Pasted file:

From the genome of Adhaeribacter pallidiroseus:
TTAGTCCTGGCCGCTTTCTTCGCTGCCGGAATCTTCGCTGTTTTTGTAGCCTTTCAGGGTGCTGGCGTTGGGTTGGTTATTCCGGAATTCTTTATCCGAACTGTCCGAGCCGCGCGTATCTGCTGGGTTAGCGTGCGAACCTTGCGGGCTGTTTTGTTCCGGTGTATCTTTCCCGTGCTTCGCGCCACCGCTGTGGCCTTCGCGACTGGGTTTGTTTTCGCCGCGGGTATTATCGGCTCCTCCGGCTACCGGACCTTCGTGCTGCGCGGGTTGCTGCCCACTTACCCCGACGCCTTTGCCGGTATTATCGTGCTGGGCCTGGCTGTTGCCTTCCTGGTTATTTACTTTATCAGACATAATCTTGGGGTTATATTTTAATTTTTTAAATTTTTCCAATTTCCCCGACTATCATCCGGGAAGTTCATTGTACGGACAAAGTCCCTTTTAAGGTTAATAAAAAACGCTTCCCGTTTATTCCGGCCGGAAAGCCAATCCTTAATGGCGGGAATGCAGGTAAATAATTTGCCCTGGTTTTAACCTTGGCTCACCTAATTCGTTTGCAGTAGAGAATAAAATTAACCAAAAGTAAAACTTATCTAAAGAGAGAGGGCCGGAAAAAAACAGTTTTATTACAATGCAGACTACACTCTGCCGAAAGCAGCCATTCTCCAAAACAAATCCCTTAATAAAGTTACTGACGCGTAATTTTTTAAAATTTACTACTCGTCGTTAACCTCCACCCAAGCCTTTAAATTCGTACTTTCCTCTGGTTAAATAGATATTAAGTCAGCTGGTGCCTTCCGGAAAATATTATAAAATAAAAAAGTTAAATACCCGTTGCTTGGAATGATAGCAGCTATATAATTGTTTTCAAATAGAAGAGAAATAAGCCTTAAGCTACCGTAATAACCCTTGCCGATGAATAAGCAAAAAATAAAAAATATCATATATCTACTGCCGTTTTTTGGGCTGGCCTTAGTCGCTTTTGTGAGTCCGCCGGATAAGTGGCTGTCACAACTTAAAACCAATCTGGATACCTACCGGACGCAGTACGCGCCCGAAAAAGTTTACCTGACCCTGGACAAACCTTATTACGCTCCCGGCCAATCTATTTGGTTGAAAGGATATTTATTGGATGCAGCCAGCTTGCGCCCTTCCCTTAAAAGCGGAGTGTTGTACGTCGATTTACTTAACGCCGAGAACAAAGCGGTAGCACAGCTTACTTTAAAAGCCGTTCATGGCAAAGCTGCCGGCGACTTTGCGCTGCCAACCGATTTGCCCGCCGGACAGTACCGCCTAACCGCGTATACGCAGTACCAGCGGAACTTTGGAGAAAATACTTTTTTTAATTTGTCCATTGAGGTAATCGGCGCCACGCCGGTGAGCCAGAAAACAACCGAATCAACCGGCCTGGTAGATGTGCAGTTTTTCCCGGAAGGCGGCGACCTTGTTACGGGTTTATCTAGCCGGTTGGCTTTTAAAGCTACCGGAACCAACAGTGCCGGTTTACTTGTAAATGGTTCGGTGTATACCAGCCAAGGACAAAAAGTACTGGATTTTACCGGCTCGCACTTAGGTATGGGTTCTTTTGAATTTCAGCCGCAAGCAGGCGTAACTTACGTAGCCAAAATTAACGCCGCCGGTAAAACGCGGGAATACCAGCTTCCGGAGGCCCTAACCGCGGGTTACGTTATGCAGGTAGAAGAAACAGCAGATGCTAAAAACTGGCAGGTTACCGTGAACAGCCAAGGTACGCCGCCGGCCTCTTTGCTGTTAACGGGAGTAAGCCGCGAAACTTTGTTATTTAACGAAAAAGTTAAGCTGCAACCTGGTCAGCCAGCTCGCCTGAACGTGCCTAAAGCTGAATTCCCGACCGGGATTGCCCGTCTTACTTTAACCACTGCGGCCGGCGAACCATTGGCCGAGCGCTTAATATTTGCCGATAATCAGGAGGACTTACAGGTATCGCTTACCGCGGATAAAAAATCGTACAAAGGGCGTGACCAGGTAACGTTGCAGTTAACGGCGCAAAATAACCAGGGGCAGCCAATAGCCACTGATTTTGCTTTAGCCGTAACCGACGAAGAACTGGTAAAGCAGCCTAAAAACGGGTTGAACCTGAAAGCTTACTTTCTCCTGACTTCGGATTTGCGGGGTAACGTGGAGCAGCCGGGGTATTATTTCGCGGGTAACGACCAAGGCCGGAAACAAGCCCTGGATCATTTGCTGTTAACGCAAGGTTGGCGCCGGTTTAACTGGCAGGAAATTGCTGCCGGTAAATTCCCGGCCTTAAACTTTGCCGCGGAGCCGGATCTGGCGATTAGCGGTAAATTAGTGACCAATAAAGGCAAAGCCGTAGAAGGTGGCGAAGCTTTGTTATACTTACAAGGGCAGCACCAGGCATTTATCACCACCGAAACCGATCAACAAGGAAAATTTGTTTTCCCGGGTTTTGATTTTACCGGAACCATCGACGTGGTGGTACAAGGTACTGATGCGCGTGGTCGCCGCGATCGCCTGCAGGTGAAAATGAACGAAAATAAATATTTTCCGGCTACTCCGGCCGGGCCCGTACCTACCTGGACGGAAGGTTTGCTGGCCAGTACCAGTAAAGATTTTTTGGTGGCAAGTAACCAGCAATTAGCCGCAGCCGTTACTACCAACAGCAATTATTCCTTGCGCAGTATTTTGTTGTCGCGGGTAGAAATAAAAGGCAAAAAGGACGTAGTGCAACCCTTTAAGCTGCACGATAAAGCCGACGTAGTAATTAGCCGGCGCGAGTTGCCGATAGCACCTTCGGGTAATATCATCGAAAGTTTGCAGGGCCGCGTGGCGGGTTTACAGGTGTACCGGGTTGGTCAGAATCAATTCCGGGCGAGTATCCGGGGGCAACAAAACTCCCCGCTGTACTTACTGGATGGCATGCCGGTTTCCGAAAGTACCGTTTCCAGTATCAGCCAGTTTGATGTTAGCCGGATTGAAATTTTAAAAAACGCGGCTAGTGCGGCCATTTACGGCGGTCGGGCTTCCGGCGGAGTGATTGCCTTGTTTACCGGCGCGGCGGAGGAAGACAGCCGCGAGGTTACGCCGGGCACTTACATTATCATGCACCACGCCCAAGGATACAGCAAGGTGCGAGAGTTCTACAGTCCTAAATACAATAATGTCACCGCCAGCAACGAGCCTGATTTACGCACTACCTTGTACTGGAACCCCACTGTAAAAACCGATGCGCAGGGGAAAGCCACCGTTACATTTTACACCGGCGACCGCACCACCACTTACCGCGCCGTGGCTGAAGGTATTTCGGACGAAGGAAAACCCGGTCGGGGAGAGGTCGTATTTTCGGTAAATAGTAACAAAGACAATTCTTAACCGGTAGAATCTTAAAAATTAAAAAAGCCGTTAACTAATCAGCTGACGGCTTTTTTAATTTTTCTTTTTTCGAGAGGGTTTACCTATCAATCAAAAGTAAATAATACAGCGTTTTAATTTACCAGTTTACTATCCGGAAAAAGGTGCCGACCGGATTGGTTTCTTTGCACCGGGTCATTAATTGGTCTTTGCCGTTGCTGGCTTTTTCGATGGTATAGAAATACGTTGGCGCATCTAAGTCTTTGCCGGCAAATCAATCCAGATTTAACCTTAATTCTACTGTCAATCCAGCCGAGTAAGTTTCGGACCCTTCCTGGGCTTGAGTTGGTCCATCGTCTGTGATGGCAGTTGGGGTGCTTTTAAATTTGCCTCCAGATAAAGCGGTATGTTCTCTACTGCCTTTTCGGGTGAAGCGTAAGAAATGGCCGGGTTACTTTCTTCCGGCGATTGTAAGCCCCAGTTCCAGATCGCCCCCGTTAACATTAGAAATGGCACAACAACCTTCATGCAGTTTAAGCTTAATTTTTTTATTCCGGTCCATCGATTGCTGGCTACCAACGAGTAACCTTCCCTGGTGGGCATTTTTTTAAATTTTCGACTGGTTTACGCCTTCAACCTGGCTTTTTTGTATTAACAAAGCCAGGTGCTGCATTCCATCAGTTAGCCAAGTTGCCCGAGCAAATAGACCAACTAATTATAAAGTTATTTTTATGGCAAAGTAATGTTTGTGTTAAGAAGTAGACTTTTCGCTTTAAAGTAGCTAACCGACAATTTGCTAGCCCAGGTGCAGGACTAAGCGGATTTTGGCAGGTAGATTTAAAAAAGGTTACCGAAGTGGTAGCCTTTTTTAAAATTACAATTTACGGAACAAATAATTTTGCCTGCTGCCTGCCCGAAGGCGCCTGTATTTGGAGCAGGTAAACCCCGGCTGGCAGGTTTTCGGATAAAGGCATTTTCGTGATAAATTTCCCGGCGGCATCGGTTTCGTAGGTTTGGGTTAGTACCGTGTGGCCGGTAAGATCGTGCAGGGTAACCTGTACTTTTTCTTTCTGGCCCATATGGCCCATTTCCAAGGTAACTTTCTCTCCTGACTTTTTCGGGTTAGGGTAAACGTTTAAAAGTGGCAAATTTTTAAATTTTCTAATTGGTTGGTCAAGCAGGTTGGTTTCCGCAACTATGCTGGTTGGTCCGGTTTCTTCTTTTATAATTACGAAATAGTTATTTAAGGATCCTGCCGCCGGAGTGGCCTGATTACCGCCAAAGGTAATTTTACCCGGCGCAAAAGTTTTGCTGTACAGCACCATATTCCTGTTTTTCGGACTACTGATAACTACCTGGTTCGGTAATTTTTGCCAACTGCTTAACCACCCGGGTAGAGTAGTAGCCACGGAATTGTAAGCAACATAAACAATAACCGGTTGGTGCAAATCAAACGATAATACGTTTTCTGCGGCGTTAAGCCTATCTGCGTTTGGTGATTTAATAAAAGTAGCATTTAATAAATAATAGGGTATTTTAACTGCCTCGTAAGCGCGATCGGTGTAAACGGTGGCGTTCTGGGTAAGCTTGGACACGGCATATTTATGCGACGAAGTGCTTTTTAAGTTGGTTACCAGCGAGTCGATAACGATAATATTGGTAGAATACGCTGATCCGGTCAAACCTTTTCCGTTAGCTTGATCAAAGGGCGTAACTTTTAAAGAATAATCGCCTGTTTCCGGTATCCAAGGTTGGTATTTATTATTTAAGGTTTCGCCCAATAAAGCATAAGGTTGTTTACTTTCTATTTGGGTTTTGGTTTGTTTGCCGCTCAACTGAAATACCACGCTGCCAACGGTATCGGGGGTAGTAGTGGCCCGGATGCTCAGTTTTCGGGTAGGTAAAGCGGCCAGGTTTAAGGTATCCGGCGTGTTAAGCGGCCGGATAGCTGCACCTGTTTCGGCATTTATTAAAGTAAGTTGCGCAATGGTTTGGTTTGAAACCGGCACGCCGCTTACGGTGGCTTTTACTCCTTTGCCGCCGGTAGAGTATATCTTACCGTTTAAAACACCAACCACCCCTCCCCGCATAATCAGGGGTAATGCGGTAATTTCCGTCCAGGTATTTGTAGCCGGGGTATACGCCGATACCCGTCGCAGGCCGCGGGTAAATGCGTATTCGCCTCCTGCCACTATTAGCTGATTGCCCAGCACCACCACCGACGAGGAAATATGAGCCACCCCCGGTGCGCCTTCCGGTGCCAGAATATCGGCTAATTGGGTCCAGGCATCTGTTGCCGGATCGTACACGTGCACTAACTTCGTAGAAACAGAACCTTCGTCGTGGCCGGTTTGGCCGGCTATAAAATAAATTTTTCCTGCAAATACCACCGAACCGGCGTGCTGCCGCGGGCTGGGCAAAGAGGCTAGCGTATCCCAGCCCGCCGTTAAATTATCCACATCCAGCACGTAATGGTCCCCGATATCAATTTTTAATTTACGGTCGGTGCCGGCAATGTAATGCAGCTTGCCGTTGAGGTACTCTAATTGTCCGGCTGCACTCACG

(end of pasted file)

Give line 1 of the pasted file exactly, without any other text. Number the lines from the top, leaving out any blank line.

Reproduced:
From the genome of Adhaeribacter pallidiroseus: